“Club drug” is the umbrella term used to classify a variety of psychoactive drugs that are primarily abused by young adults and teens at parties, bars, concerts, and yes, nightclubs. While the idea of club drugs might bring to mind mid-90s raves, they have, in fact, been a constant for decades, from cocaine in disco clubs to the synthetic designer drugs that have become ubiquitous at many of today’s popular music festivals like Coachella and Bonnaroo. The question is, are the club drug withdrawal symptoms and, if so, how can they be managed?
While “club drug” can refer to many different substances, the most commonly abused are:
- MDMA: More widely known as ecstasy, MDMA is classified as a hallucinogen, although it has properties of both a hallucinogen and a stimulant, altering a person’s mood and perception with feelings of euphoria and heightened sensitivity.
- GHB: A neurotransmitter that occurs naturally in the body, GHB is a central nervous system depressant that is prescribed to treat narcolepsy. In small doses, it acts as a stimulant and an aphrodisiac.
- Ketamine: A dissociative anesthetic, Ketamine is mostly used in veterinary practice as anesthesia during surgery. While the full effects of this drug are not well understood, it puts the user in a trance-like, almost comatose state.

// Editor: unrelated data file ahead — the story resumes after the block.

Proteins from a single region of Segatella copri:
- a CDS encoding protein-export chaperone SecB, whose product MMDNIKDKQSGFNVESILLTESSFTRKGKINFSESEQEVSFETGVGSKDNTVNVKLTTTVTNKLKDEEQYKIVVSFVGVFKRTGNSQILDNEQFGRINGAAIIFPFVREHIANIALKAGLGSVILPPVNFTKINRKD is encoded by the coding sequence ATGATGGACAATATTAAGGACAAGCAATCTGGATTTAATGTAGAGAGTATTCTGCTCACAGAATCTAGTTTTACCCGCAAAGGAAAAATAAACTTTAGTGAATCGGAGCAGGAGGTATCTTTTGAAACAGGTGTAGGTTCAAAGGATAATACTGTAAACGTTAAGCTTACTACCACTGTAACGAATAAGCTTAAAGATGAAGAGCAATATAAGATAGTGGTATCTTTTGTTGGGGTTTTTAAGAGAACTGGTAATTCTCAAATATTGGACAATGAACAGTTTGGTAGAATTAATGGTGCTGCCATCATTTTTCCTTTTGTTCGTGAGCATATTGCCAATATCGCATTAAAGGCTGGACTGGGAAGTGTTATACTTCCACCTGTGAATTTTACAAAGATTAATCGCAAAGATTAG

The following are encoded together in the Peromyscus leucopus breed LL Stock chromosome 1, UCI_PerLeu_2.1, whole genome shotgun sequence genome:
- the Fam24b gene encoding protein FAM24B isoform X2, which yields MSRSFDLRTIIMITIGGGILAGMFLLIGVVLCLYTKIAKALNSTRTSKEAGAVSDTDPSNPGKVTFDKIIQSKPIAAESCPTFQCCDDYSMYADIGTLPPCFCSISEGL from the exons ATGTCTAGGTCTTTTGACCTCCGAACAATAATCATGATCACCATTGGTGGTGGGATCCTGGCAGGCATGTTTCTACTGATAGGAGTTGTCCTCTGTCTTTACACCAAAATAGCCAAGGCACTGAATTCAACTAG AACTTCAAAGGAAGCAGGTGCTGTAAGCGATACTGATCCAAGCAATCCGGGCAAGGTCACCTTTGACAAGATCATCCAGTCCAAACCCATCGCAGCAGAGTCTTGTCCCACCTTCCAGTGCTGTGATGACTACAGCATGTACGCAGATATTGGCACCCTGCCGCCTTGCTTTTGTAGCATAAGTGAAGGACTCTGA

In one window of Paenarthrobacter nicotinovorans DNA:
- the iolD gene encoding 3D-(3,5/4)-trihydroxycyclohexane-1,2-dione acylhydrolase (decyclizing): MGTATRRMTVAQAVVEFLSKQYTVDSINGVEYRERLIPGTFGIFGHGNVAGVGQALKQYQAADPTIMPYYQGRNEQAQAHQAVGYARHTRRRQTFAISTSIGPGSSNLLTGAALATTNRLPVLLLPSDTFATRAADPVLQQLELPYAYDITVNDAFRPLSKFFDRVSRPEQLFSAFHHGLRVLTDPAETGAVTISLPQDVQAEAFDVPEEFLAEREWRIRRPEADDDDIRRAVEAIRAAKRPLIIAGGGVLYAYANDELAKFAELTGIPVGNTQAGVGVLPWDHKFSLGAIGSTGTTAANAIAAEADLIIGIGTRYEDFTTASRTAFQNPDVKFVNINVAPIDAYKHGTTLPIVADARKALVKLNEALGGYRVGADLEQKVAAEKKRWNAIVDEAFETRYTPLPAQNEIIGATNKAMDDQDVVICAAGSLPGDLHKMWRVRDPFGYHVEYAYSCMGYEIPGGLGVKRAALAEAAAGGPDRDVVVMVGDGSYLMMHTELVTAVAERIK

- Methamphetamine: Commonly known as crystal meth, methamphetamine is a potent stimulant drug that provokes an intense state of alertness and euphoria by flooding the brain with dopamine. Unlike most other club drugs, it is highly addictive and easily abused.
- LSD: A powerful hallucinogen, LSD causes vivid hallucinations and altered perceptions, often lasting as long as eight or nine hours. While not considered addictive, continued use increases the chances of a negative hallucinogenic experience or “bad trip,” which can put the user in dangerous situations.
- Rohypnol: A notorious date rape drug, Rohypnol is a benzodiazepine similar to sedatives like Xanax or Valium, but 10 times more powerful, with its sedative effects lasting anywhere from 18 to 26 hours.
Unfortunately, the main user base of club drugs is largely unaware of their dangers, including addiction, overdose, and other serious health issues. A common misconception of club drugs is that since they are only used in specific social situations or for a “night out” as opposed to regular use, they are safer.
The reality is that they can be just as dangerous, especially when mixed with alcohol, as club drugs frequently are. In fact, in 2012, Ketamine was involved in more than 1,500 drug-related emergency room visits, GHB in more than 2,000, MDMA in over 22,000, and methamphetamine in nearly 103,000.
And while many club drugs may not have the risk of addiction, their synthetic nature means that there’s no way to know precisely what is in them, how potent they are, or if they’ve been “cut” with a whole host of toxic substances. What all this means is that it doesn’t matter whether a club drug is addictive, because all it takes is one bad dose to kill you.
What Are the Club Drug Withdrawal Symptoms?